As I thought about why, I realized that in organizational psychology there are at least four driving motivations in people:
Individualists: people who are concerned about their own outcomes, Personal Best.
Cooperators: Concerned about their own plus others' outcomes (joint outcomes)
Competitors: Concerned about beating other people
Equalizers: Concerned about equality of outcome
I recognized my own boys are individualists, wanting to control themselves and exceed their pervious performances. They are uninterested in beating another team. No wonder they didn't like ward basketball.
This understanding of the variety of motivations helps us construct activities that meet a wider range of needs. Individualists would benefit from activities in which they can test themselves (like your long bike trips), many scouting activities, art, individual service projects; cooperators and equalizers would enjoy drama and music, service projects, dance, and anything involving group activity; the competitors enjoy the dreaded basketball.
Now I know within those four foci there are a variety of interests (art versus outdoors, for example). But might I encourage those who would like to apply your insights about basketball to think about what might motivate particular individuals. Cooperators need to fit in and if they are excluded, the pain they suffer is wrenching. But individualists don't care if they fit in or not. It just doesn't seem important.
We can do better at offering a wide range of activities, and we can do better at valuing those folks who don't like our favorite activity, like scouting or basketball. The gospel message is that all are valued and welcome, and the competitor most not say to the equalizer, "I have no need of thee."
-- A Reader in Utah
After reading Brother Card's article on the "basketball doctrines" in the church, I couldn't help but reflect on my own Young Men's program experience. Neither intellectual nor jock, I'd have to place myself somewhere in the middle between the athletic extroverts and the intellectual introverts. The "Road Show Era" ended (in my neck of the woods) when I turned sixteen, so I guess my "those were the days" romanticized memories are a bit biased.
Though I participated, and usually enjoyed, the church sponsored basketball program, I am inclined to agree with Brother Card's point of view. Many members of the Church would incorrectly interpret Brother Card's comments as "critical of church leadership" and hence, con-tinue to blindly sustain the holy basketball stigma -- even though they agree with the content of the essay. I appreciated the recommendations given in the article on how to steer towards a more balanced, character-building program. To that end, I wish to share the following:
Having served a mission in the Netherlands about ten years ago, I had the opportunity to observe how some fairly resourceful people dealt with an analogous problem. The largest wards in the whole of the Netherlands (at that time) resembled a small "state-side" branch. In fact, there was only one stake in the country. Needless to say, most active members had more than one calling, and home/visiting teachers rarely had routes with fewer than ten families. Quality youth programs were difficult to achieve, not because of laziness, but because of exhaustion (the "lazy" euro members feel less of a need to keep up appearances, so they just go inactive). A few artistically inclined members decided to start a choir -- and I'm not talking about the kind of choir that practices for fifteen minutes on Sundays just prior to church. They tapped into the talent and interest of members throughout the Netherlands and Flemish Belgium.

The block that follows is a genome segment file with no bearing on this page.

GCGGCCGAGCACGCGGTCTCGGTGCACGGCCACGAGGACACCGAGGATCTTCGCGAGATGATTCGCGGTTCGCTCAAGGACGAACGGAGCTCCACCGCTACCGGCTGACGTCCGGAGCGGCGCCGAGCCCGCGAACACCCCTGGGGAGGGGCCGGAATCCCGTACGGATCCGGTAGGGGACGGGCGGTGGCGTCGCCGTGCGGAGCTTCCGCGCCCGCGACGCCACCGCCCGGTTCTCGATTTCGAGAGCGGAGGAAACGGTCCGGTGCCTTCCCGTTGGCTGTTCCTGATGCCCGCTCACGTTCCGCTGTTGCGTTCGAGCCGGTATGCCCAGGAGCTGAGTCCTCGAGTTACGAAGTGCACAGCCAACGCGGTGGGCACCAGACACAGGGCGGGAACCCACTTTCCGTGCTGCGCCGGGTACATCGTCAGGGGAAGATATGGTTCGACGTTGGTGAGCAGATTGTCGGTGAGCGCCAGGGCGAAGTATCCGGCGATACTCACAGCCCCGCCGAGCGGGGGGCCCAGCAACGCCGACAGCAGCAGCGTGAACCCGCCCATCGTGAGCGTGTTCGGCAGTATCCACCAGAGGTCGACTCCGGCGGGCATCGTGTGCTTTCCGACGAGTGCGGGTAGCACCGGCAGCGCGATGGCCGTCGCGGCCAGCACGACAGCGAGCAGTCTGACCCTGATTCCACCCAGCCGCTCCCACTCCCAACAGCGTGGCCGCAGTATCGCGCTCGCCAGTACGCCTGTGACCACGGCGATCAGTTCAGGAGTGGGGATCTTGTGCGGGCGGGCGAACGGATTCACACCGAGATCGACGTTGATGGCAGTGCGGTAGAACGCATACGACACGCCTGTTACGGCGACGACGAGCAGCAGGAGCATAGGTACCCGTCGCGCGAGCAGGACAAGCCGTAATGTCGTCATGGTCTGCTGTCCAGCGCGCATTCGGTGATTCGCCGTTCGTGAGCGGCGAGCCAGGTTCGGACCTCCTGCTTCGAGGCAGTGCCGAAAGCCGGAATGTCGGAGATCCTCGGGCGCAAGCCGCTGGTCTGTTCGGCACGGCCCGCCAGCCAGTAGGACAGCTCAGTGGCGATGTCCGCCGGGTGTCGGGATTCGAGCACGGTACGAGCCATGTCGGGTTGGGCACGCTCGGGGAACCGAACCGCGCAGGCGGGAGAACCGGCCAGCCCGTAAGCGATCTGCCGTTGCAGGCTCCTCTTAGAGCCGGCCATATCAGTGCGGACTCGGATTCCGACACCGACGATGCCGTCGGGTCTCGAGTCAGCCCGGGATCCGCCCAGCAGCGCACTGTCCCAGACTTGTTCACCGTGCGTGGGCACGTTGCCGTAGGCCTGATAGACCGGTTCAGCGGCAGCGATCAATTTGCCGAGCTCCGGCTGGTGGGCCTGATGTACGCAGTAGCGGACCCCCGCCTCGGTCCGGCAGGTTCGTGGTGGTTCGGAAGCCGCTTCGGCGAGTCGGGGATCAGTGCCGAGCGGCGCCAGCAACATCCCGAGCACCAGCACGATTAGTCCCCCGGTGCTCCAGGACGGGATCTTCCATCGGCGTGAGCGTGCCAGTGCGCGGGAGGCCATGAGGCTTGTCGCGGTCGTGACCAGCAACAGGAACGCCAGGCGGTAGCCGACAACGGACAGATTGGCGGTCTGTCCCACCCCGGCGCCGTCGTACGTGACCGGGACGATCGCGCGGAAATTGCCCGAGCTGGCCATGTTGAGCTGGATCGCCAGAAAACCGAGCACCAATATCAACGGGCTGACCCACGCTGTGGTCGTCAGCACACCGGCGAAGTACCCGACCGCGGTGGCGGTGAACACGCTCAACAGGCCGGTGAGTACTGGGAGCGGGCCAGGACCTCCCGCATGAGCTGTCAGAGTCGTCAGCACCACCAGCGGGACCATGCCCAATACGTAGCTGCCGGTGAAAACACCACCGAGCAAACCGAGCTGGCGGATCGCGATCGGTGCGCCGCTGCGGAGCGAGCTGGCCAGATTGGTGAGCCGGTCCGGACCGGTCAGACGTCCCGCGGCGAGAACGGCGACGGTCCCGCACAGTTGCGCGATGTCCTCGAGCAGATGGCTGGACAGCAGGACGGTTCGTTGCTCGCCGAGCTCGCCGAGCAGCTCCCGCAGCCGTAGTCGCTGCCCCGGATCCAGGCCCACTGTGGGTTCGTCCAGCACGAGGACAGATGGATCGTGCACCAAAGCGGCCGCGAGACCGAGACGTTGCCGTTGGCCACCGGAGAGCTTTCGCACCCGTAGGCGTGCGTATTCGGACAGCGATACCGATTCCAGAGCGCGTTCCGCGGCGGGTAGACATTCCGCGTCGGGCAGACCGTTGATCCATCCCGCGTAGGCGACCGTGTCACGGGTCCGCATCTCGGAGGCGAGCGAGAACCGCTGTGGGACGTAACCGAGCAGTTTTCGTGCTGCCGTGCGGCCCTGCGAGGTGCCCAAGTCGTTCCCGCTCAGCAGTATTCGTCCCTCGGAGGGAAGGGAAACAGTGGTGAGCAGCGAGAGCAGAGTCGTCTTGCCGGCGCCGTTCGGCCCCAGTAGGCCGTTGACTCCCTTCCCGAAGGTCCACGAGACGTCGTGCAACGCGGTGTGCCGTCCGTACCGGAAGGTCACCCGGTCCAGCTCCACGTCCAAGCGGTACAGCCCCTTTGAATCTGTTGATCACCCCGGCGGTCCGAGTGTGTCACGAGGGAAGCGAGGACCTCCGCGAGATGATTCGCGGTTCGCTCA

The first time they performed, I remember seeing about five members. The last time I saw them was just prior to the end of my mission, and they had about forty members. They not only sang, but they highlighted their performances with instrumental talent as well. What impressed me the most about this group was that it was the most successful spiritual tool for retention and growth that I've ever seen. The leader of the group was not acting in the function of a calling, per say, but the bishops went ahead and encouraged some of their "flock" to participate with the hope of an occasional performance to spice up sacrament meeting. The group practiced every week for a few hours; so this meant that the participants usually skipped out on mutual, homemaking, or some other extra curricular church program in order to participate in this "unsponsored" group. The group was non-discriminating, so the "talent" wasn't always so "talented" but the hard work and sacrifice that it's members put in began to show. Many of the first participants were the one's who didn't seem to "fit in" with the rest of the members . . . you know, the so-called weird one's. But the group took themselves seriously and even wore formal outfits when they performed. They almost never attended their own wards because they were always participating in sacrament meetings around the country (the Netherlands is only about one-fifth the size of Utah). After a while, they gained a prestigious reputation and the group became the kind of entity that everyone wanted to be associated with -- either as a member of the group, or as a member of the audience.